A recent literature review on PCT use in trauma-acute care surgery in adult patients performed by Parli et al. showed the importance of this biomarker in identifying infection in trauma and post-operative acute care surgery but no standard approach was recommended [57]. In a prospective study including hospitalized patients with multiple trauma, serum PCT levels were measured in 45 patients: in the 24th hour of observation, a statistically significant increase of PCT concentration versus initial levels were recorded in all patients, then PCT levels decreased significantly whereas PCT concentrations in patients who had complications or died were significantly greater [58]. Liu et al. [59] analyzed blood samples of 30 children with acute trauma: the patients with sepsis showed higher levels of PCT than those with and without systemic inflammatory response syndrome (SIRS) and the healthy controls (p < 0.05): the peak level of PCT was observed on day 2 after trauma with a positive correlation with trauma severity acting as an independent predictor for post-trauma sepsis and SIRS. In another prospective study in 94 patients with consecutive trauma > or = 16 years who were admitted to the ICU for an expected stay of > 24 h, patients with trauma presented an early and significant increase in PCT at the moment of septic complications compared with concentrations measured 1 day before the diagnosis of sepsis: 0.85 vs. 3.32 ng/ml for PCT (p < 0.001) and 135 vs. 175 mg/L for CRP (p = ns) [60]. In another Japanese retrospective series of 75 patients with ISS > 16, the multivariate logistic regression analysis showed that packed red blood cell (PRBC) transfusion was the only independent risk factor for a higher PCT levels on day 1 (p = 0.04) confirming that PCT was not a useful infection biomarker in the first days after trauma [61]. A larger retrospective series including 405 patients demonstrated that trauma leads to increased PCT plasma levels dependent on the severity of injury, with peak values on days 1 and 3 (p < .05) and a continuous decrease within 21 days after trauma: however, the highest PCT plasma concentrations early after injury were observed in patients with sepsis (6.9 ± 2.5 ng/L; day 1) or severe MODS (5.7 ± 2.2 ng/L; day 1) with a sustained increase (p < .05) for 14 days compared with patients with an uneventful posttraumatic course (1.1 ± 0.2 ng/L); moreover, these increased PCT plasma levels during the first 3 days after trauma predicted (p < .0001; logistic regression analysis) severe SIRS, sepsis, and MODS [62]. In an US prospective clinical study, PCT was measured from 74 patients with multiple injuries: PCT significantly increased during the first two posttraumatic days in patients with severe multiple injuries (n = 24, day 1: 3.37 ± 0.92 ng/L; day 2: 3.27 ± 0.97 ng/L) as compared with patients with identical Injury Severity Score but without abdominal injury (day 1: 0.6 ± 0.18 ng/L; 0.61 ± 0.21 ng/L) [62]. Maier et al. enrolled 73 adult trauma patients admitted to the intensive care unit in a prospective case study: they noted that PCT increased only moderately in most patients and peaked at days 1–2 after trauma, the concentrations rapidly declining thereafter: complications such as sepsis, infection, blood transfusion, prolonged intensive care unit treatment, and poor outcome were more frequent in patients with initially high PCT (> 1 ng/L), whereas increases of CRP showed no positive correlation. These researchers concluded that in patients with multiple trauma due to an accident, the PCT level provides more information than the CRP level since only moderate amounts of PCT are induced, and higher concentrations correlate with more severe trauma and a higher frequency of various complications, including sepsis and infection [63]. In another interesting prospective study, two different groups of patients were studied: one with acute trauma but no clinical evidence of sepsis and the other with clinical evidence of sepsis. Patients with high initial PCT levels (> 2 ng/ml) in severe trauma cases had poor outcomes and risk of developing complications: the difference in PCT levels between days 1 and 4 in group two patients was statistically significant (p = 0.006) [64]. In a US Trauma Center, 102 patients were analyzed in 1 year: mean PCT levels were higher for patients with sepsis versus systemic inflammation response syndrome (SIRS) (p < 0.0001). Moreover, subjects with PCT values of 5 ng/L or higher showed an increased mortality when compared with those with a PCT of less than 5 ng/L in a univariate analysis (OR, 3.65; 95%,CI 1.03–12.9; p = 0.04); in the multivariate logistic analysis, PCT was found to be the only significant predictor for sepsis (odds ratio, 2.37; 95% confidence interval, 1.23–4.61, p = 0.01) [65, 66]. This evidence is also confirmed in acute traumatic spinal cord injury patients as showed by Nie et al. who collected 339 cases: 26 (7.7%) of 339 subjects experienced postoperative infectious complication. Patients with infection showed significantly higher PCT levels compared with non-infection (both p < 0.01): multivariate logistic regression analysis showed that PCT and CRP levels were independent predicators for postoperative infection. The area under the receiver operating characteristics curve (ROC) of PCT and CRP were 0.82 (95% CI, 0.74–0.91) and 0.68 (95%CI, 0.57–0.78), respectively. A PCT cutoff of 0.1 ng/L had a reasonable sensitivity of 92% to exclude an infection and ABs can be initially withheld: however, in patients with PCT level above 0.5 ng/L, a rapid initiation of ABs may be warranted [67]. Haasper et al. reported during 1 year 94 patients with an injury severity score (ISS) of 16: PCT was better than IL-6 in predicting the development of sepsis showing significant higher plasma levels in group with sepsis from the first day after trauma [68]. In another study, 113 adult multiple-trauma patients admitted to ICU in the first 24 h after trauma were included. Mean PCT and CRP levels were both significantly higher on day 7 compared to day 1 and the final assessment day in patients with an ISS > 20. PCT levels were significantly higher in cases with sepsis, severe sepsis, or septic shock compared with cases who developed SIRS; however, CRP levels were significantly higher only in cases with severe sepsis or septic shock, but not in cases with sepsis alone. These data supported the observation that PCT levels may be a better indicator than CRP levels in the early diagnosis of septic complications in patients with multiple trauma [69]. Another large series grouping a total of 1757 consecutive trauma patients with an ISS > 16 admitted over a 10-year period showed elevated early serum PCT on days 1 to 5 after trauma strongly associated with the subsequent development of sepsis (p < 0.01) but not with non-septic infections. The kinetics of IL-6 was similar to those of PCT but did differentiate between infected and non-infected patients after day 5 [70]. In another case control study, PCT, CRP, and IL-6 levels in serum of patients at admission (T1), 12 h after admission (T2), 3 days after admission (T3), and on day 7 (T4) were studied: the serum CRP at the T4 time period was significantly lower than both the T1 and T2 time periods (p < 0.05). There were differences in serum PCT, CRP, and IL-6 between the good prognosis and the poor prognosis group at the time of T1–T4 (p < 0.05). The expression levels of PCT, CRP, and IL-6 in the serum of patients with poor prognosis were higher than those with good prognosis (p < 0.05) [71].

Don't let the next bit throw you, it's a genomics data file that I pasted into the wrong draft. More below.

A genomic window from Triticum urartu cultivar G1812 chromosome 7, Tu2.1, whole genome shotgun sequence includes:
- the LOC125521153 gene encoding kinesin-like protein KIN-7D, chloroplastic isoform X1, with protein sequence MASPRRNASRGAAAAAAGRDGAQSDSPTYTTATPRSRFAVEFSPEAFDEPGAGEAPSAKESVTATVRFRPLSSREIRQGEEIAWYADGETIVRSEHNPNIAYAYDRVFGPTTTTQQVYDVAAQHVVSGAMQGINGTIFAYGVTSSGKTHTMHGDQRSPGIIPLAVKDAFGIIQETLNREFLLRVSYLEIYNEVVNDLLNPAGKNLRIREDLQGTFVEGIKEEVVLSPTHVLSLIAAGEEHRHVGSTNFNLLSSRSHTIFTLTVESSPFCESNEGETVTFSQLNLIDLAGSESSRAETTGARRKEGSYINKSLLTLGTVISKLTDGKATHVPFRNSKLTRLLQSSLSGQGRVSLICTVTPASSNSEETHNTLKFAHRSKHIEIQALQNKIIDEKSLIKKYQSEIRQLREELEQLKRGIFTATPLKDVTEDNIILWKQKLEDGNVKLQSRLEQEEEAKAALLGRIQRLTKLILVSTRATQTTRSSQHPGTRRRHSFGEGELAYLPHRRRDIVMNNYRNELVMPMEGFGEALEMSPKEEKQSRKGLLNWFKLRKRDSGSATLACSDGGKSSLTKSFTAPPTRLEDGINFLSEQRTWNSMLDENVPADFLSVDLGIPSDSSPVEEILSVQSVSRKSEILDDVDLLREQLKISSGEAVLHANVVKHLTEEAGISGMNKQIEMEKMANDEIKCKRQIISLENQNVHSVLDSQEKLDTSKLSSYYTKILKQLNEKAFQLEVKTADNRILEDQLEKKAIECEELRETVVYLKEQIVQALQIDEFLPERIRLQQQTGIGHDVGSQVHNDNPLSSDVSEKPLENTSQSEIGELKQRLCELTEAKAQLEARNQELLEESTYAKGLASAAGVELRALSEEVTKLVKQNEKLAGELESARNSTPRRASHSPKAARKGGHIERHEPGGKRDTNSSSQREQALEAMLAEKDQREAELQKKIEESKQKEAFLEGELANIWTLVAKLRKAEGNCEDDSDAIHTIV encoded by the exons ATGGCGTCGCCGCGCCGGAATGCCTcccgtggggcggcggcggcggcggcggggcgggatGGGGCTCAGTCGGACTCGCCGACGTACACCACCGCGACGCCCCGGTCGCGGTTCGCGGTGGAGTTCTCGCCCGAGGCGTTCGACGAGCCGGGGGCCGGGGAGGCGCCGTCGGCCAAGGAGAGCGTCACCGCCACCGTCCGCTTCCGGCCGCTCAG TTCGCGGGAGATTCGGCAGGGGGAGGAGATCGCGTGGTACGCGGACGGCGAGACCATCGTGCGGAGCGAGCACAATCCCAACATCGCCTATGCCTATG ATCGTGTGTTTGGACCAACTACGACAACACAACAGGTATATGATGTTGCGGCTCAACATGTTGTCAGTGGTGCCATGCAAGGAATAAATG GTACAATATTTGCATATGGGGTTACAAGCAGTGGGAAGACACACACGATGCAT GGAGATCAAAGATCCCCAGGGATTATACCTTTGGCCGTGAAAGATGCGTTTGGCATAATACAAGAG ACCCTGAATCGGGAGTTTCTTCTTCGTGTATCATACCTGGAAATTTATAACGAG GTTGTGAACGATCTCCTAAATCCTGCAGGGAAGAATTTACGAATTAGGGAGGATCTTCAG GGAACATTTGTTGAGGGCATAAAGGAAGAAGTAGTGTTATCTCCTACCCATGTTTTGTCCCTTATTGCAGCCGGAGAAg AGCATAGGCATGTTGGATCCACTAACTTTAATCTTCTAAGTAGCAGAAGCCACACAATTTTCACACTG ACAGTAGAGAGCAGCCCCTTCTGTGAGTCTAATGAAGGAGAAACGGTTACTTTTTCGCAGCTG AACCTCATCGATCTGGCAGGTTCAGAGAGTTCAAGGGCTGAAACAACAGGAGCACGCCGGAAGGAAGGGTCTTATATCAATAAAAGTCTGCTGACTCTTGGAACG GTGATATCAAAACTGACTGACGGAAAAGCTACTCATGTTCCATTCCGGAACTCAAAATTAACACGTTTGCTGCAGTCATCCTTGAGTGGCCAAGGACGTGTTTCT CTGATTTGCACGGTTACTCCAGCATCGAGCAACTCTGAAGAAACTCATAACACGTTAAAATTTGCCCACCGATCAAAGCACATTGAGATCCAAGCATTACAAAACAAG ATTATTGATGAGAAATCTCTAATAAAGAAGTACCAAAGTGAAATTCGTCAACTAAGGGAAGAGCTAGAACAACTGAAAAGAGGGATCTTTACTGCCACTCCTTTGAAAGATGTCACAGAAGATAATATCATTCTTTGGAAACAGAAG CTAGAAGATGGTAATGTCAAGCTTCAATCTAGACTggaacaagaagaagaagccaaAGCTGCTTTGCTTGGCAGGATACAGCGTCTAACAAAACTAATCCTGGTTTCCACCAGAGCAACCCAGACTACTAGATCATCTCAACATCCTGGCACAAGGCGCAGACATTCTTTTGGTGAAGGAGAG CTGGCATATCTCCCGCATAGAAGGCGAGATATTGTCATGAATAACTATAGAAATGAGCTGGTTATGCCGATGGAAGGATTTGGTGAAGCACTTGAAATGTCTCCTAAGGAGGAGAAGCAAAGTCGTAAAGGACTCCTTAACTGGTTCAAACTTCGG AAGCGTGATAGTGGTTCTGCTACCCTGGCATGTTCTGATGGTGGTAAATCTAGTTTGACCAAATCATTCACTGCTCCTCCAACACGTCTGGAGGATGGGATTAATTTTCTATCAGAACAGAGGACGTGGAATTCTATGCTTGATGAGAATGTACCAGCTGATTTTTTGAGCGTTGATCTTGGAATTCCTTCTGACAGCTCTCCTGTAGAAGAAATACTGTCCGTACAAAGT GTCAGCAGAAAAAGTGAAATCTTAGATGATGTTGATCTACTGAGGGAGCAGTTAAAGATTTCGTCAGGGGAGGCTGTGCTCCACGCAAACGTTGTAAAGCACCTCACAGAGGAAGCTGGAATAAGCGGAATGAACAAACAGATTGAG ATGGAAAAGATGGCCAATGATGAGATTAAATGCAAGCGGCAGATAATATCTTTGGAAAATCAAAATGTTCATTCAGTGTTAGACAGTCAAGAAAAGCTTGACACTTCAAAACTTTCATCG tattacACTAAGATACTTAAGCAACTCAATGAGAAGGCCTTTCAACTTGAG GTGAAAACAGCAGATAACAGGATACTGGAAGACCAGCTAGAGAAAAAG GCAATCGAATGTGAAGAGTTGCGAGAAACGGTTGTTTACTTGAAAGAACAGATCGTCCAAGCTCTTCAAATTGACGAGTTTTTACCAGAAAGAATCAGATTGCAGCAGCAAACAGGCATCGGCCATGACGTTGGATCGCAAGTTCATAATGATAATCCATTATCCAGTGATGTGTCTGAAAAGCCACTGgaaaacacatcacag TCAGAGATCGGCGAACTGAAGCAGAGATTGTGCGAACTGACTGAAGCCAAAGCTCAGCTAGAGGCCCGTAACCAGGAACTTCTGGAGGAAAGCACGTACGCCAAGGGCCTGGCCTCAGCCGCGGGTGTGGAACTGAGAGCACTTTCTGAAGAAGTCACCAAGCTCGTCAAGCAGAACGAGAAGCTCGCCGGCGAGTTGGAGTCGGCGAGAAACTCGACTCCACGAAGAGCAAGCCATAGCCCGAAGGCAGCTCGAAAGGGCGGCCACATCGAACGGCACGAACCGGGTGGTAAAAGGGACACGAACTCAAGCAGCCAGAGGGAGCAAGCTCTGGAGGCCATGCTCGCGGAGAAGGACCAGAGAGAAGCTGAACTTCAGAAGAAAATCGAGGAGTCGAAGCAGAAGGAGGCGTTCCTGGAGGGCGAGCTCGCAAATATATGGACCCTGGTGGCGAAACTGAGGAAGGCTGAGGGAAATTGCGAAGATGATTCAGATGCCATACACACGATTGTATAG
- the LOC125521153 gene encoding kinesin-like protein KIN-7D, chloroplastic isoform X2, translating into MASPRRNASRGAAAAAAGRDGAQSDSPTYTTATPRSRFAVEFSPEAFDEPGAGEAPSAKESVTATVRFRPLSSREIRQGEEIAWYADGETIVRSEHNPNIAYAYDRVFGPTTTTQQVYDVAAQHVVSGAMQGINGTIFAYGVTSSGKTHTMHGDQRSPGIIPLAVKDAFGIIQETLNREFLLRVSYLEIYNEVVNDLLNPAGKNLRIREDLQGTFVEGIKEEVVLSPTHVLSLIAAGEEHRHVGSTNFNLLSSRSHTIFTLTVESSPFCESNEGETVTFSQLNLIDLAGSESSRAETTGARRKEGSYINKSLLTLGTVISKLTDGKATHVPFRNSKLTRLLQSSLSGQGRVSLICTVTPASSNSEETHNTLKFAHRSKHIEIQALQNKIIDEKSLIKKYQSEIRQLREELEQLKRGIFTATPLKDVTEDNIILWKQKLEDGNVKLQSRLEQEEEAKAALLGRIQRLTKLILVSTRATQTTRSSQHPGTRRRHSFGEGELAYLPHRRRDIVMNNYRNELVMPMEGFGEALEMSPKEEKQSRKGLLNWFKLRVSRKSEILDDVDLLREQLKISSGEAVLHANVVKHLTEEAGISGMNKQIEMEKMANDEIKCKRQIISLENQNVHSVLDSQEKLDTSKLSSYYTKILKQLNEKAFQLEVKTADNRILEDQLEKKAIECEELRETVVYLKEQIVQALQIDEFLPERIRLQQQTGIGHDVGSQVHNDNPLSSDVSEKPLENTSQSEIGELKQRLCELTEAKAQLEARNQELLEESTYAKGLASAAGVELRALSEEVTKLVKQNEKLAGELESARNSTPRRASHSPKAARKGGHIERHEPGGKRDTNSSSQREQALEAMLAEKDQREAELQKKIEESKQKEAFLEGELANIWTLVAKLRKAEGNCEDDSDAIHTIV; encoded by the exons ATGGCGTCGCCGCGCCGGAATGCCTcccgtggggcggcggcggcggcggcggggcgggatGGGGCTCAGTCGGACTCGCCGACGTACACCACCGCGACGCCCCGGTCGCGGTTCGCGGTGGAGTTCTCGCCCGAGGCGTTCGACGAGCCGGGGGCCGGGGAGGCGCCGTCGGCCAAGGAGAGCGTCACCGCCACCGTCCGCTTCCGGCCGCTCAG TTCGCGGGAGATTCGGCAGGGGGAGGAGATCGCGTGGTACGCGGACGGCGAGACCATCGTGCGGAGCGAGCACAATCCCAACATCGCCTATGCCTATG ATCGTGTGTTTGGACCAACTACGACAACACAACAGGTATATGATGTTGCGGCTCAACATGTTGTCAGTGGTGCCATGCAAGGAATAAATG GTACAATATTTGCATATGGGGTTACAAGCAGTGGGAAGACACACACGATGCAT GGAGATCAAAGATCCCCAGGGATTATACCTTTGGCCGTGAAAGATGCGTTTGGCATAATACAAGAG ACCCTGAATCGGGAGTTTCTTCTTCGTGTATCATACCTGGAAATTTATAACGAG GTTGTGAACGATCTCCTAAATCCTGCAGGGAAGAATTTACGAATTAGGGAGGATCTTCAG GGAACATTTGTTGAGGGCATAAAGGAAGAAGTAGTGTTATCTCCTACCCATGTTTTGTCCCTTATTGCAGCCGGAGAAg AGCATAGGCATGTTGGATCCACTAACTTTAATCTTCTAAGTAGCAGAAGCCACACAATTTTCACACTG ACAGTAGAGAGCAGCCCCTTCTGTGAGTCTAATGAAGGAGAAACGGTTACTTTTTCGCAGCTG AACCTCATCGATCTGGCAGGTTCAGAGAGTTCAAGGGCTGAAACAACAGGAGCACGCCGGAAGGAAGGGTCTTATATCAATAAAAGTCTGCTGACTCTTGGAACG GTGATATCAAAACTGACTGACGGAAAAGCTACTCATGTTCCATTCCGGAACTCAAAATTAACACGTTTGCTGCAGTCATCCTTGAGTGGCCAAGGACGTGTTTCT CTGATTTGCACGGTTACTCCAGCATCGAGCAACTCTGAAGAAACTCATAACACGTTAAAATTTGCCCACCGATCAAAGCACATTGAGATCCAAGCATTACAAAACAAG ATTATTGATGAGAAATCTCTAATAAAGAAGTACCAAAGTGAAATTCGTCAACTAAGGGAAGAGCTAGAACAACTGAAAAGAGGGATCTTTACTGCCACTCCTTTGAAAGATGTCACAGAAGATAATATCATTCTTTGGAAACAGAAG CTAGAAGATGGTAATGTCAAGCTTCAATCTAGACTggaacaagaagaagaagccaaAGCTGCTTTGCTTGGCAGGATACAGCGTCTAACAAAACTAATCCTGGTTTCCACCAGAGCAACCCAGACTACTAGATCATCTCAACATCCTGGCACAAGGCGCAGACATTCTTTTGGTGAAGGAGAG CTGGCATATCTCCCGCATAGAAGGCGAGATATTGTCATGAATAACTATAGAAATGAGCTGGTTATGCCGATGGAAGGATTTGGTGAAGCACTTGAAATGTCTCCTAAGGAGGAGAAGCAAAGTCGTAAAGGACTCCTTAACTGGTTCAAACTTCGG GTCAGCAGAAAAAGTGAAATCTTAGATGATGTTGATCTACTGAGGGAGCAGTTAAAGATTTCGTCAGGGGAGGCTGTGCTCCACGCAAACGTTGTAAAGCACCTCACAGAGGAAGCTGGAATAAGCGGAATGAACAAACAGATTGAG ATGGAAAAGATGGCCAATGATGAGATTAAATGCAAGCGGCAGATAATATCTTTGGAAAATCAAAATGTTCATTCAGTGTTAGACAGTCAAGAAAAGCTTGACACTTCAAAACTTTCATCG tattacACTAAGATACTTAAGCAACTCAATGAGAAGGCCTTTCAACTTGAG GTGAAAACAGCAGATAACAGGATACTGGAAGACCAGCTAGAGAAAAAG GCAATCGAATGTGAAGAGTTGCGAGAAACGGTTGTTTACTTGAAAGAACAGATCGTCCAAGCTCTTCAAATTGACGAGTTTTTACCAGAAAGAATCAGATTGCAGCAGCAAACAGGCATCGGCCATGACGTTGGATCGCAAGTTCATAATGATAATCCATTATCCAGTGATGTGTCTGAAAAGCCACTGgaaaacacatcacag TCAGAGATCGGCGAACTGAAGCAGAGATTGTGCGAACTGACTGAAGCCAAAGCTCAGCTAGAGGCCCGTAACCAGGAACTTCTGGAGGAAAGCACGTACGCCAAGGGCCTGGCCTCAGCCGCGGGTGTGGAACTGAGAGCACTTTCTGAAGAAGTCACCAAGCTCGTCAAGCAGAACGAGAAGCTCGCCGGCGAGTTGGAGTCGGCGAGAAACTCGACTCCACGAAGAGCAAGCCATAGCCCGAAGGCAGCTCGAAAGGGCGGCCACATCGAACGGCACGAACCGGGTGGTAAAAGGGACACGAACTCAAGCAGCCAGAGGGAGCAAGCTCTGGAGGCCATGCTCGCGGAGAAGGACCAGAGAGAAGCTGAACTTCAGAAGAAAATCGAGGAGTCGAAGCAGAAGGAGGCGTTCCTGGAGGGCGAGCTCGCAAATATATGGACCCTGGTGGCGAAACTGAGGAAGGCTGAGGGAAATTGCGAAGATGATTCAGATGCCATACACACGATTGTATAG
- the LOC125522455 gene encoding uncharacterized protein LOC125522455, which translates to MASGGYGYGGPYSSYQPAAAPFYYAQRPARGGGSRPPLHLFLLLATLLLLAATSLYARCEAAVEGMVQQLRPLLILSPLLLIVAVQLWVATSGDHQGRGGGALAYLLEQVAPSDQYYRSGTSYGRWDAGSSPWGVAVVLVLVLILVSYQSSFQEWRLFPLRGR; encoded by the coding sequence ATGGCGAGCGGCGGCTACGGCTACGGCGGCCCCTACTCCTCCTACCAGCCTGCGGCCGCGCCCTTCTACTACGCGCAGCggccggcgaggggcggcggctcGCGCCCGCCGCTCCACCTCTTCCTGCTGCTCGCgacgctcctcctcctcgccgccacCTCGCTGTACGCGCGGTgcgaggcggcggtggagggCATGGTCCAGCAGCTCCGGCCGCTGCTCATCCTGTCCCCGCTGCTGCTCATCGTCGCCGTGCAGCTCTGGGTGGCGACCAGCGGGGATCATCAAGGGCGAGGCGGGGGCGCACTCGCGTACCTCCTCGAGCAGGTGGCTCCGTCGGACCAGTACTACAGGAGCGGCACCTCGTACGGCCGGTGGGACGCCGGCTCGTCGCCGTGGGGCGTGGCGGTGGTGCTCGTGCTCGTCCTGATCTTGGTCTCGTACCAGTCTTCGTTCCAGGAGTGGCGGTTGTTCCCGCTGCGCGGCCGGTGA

What is the role of PCT in predicting anastomotic leaks after a colorectal resection?